Very little is known about this species because it have been little studies since it was officially described as a new species in 1972. It is known only from one locality, on the southern slopes of Mount Manengouba, below the village of Nsoung. The stream where it is located is small and runs through dense Ericaceous scrub (a common bushy vegetation type to be found at high altitudes indicating acid soils) and montane forest.

Males have been found to be very vocally active along the sides of the stream. They hide in small cavities along the stream bank, and the very young frogs also find refuges close to the stream. This species presumably breeds in streams, laying eggs which hatch into tadpoles before developing into froglets that hide in small cracks along the stream bank. It is important to note that the most calls can be heard in the dry season during the early mornings when it is very sunny. The calling starts at dawn, but may also continue into the day during the wet season when there is much cloud cover. This species only frequents little streams that are very enclosed in dense forest. Nsoung long-fingered frogs have also been found hidden under large rocks and small stones.
Habitat
The Nsoung long-fingered frog has been found in and around a small stream running through dense secondary bush and montane forest, but has not been recorded from primary forest, although it might well occur there also. The difference between primary and secondary forest is that secondary forest is considered to be regenerates vegetation cover following forest clearance. Primary forest is a more mature ecosystem that has reached a stable assemblage of species, or “climax community”. Often in forests, secondary systems contains more undergrowth because the light has not been blocked out by the development of a close canopy of trees. This can be advantageous for amphibians that seek places to hide from predators. The secondary bush on the southern slopes of Mount Manengouba at 1,700-1,800 metres above sea level is mainly Ericaceous scrub, which often grows at high altitudes.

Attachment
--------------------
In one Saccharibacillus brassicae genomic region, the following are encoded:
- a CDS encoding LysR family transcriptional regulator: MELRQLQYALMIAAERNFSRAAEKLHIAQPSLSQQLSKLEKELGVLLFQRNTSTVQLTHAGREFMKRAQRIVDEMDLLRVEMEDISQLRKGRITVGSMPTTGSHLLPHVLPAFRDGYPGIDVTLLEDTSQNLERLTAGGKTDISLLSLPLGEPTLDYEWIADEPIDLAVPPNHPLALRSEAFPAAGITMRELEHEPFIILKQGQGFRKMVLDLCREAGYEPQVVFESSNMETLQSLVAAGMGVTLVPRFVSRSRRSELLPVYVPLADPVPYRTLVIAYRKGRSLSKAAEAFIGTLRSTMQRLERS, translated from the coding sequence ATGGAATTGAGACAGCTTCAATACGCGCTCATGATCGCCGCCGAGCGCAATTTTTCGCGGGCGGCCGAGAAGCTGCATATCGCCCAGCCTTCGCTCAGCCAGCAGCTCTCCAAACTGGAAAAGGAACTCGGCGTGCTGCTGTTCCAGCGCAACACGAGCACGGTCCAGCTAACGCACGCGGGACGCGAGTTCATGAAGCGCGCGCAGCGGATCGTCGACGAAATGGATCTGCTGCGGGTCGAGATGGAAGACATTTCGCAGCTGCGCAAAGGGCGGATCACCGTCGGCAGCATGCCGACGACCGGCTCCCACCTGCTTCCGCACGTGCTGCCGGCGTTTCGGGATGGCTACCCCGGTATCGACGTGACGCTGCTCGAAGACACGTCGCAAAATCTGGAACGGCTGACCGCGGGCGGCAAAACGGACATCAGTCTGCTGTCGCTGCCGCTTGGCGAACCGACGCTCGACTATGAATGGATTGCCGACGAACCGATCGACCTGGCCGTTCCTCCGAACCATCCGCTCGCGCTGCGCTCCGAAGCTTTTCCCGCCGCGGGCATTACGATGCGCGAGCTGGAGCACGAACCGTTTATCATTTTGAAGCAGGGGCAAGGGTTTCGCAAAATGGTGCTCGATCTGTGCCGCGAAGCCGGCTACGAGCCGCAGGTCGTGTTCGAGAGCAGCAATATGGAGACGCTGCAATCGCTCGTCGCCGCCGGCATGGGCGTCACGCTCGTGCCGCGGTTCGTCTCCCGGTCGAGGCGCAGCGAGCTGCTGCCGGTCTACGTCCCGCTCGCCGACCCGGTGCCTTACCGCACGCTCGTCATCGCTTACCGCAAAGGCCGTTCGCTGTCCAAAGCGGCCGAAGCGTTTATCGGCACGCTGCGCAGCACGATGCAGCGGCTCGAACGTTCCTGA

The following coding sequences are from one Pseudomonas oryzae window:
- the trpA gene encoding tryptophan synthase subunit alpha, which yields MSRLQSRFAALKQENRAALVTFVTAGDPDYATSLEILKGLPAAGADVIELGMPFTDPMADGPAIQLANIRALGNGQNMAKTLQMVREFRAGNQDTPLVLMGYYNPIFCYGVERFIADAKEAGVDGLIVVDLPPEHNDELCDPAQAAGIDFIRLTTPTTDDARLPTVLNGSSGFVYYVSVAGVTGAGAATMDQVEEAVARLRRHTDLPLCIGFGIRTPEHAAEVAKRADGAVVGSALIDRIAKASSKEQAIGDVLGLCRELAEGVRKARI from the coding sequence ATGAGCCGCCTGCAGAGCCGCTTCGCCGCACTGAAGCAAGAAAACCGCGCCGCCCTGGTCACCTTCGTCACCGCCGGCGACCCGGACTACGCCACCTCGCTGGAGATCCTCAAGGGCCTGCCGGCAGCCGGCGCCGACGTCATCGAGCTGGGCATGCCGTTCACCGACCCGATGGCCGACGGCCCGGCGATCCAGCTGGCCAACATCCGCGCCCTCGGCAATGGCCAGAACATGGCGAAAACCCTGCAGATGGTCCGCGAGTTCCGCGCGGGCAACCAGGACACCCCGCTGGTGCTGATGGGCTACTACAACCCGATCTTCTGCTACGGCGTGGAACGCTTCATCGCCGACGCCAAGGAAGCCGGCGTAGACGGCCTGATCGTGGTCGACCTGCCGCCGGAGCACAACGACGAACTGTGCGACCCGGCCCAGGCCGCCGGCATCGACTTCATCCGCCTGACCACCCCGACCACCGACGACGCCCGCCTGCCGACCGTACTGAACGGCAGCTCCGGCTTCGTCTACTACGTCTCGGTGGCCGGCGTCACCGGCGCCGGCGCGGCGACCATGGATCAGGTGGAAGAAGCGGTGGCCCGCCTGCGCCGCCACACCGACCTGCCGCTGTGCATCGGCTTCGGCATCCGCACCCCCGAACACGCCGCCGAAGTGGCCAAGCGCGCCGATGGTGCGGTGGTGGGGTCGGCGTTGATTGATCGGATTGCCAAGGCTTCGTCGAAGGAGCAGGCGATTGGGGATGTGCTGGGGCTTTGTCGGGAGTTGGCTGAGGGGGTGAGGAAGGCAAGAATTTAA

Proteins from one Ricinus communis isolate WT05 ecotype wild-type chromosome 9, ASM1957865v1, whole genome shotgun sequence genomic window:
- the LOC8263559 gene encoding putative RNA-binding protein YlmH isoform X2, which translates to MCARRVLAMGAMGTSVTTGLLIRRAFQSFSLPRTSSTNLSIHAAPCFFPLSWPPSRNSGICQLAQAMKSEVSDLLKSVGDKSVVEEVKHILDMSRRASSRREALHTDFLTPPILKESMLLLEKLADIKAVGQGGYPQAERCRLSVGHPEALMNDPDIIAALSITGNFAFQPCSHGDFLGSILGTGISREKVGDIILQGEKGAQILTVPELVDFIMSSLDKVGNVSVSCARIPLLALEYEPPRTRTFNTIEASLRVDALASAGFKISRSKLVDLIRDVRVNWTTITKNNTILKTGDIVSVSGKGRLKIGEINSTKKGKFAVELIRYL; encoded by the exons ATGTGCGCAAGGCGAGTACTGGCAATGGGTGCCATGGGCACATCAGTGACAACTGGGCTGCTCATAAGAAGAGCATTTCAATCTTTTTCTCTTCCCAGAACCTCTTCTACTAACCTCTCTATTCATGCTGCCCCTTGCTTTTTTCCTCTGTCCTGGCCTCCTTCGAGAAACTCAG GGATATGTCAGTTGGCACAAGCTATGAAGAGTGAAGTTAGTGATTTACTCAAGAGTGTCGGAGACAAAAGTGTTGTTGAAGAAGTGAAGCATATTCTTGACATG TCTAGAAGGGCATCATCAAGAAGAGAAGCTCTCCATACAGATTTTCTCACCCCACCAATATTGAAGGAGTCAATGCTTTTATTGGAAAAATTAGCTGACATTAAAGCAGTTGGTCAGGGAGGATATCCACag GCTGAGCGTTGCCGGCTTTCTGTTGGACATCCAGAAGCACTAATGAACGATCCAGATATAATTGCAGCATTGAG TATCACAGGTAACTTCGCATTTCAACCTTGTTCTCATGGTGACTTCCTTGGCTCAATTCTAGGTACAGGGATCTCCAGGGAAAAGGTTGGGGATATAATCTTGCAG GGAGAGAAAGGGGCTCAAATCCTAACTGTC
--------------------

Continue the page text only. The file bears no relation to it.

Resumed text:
Distribution
This species is known only from the southern slopes of Mount Manengouba in western Cameroon, at an altitude of 1,750-1,800 metres above sea level.
Population Estimate
Very little is known about this species and so there is no information available on its current population status.
Population Trend
The Nsoung long-fingered frog is considered to be in decline by the IUCN Red List of Threatened Species.
Status
The Nsoung long-fingered frog is listed as Critically Endangered in the IUCN Red List of Threatened Species because its extent of occurrence is probably less than 100 km sq., and its area of occupancy is probably less than 10 km sq., its distribution is severely fragmented, and the extent and quality of its forest habitat on Mount Manengouba is declining.
Threats
The habitat of this species is not especially threatened at present, but it remains at severe risk of extinction in the future given its very small range and vulnerability to agricultural encroachment, wood extraction, and expanding human settlements.
Conservation Underway
The Nsoung long-fingered frog is not known from any protected areas, and there are currently no conservation measures ongoing for this species.
Conservation Proposed